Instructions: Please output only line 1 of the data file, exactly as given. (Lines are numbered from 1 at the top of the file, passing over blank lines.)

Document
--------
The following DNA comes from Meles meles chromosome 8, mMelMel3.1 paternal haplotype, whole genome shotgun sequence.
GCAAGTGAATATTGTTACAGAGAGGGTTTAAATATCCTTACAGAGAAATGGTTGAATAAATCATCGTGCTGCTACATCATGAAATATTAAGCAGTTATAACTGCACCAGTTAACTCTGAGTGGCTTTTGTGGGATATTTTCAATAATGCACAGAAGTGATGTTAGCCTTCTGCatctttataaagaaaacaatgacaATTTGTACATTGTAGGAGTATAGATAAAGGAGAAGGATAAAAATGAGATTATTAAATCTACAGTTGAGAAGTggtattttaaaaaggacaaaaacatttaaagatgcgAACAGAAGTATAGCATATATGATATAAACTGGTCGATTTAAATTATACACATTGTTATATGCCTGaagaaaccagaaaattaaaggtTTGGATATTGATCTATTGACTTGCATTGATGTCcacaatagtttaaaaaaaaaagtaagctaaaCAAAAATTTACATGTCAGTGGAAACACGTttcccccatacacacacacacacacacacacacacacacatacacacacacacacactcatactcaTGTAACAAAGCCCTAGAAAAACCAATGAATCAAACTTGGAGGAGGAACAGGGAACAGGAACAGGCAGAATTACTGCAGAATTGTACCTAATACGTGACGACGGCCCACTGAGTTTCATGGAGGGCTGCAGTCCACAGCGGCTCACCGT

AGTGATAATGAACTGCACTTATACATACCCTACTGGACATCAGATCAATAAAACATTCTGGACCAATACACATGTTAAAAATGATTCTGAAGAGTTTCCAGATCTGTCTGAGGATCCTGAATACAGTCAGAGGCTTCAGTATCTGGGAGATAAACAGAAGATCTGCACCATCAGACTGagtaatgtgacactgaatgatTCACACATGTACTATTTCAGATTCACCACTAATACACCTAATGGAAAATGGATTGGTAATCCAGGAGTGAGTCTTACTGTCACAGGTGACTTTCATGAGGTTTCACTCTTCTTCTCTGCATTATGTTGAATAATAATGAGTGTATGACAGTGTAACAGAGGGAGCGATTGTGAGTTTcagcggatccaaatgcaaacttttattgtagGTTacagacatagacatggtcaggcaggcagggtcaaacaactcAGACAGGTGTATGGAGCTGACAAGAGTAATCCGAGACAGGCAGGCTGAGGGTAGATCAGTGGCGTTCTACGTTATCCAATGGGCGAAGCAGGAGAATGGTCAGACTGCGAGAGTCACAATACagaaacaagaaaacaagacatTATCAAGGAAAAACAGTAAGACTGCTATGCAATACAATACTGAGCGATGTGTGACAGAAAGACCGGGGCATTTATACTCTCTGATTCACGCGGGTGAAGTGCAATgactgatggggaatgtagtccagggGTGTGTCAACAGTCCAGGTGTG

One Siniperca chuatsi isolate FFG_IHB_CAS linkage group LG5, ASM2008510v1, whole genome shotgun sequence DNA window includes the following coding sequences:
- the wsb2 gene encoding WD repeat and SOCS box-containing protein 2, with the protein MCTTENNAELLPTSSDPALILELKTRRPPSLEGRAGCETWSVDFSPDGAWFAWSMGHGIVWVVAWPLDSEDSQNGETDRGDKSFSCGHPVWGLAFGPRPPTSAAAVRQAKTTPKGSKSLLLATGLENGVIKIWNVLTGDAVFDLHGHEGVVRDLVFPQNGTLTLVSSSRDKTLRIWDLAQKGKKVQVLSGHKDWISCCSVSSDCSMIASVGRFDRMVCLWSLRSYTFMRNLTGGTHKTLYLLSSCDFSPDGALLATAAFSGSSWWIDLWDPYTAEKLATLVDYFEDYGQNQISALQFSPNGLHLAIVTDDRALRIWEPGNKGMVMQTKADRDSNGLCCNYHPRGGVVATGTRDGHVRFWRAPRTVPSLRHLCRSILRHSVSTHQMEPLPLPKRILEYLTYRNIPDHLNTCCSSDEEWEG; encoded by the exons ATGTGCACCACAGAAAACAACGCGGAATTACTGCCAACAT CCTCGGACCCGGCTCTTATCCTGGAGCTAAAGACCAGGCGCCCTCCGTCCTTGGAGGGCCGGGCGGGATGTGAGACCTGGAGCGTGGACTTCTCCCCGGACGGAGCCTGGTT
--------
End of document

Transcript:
The following DNA comes from Meles meles chromosome 8, mMelMel3.1 paternal haplotype, whole genome shotgun sequence.